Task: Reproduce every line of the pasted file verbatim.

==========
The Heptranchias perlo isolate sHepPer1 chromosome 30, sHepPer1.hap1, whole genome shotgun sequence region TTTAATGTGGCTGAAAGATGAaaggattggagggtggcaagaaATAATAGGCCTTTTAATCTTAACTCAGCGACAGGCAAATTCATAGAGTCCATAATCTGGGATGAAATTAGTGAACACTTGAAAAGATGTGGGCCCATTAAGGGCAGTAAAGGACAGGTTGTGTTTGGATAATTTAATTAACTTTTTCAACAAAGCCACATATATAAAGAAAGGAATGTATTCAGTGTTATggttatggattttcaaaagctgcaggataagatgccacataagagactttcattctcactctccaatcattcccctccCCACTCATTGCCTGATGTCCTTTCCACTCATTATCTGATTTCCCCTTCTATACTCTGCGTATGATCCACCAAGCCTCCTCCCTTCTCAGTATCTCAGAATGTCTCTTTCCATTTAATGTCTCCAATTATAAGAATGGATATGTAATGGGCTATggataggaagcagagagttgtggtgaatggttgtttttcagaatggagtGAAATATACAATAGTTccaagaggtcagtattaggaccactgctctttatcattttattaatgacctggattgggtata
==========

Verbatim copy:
The Heptranchias perlo isolate sHepPer1 chromosome 30, sHepPer1.hap1, whole genome shotgun sequence region TTTAATGTGGCTGAAAGATGAaaggattggagggtggcaagaaATAATAGGCCTTTTAATCTTAACTCAGCGACAGGCAAATTCATAGAGTCCATAATCTGGGATGAAATTAGTGAACACTTGAAAAGATGTGGGCCCATTAAGGGCAGTAAAGGACAGGTTGTGTTTGGATAATTTAATTAACTTTTTCAACAAAGCCACATATATAAAGAAAGGAATGTATTCAGTGTTATggttatggattttcaaaagctgcaggataagatgccacataagagactttcattctcactctccaatcattcccctccCCACTCATTGCCTGATGTCCTTTCCACTCATTATCTGATTTCCCCTTCTATACTCTGCGTATGATCCACCAAGCCTCCTCCCTTCTCAGTATCTCAGAATGTCTCTTTCCATTTAATGTCTCCAATTATAAGAATGGATATGTAATGGGCTATggataggaagcagagagttgtggtgaatggttgtttttcagaatggagtGAAATATACAATAGTTccaagaggtcagtattaggaccactgctctttatcattttattaatgacctggattgggtata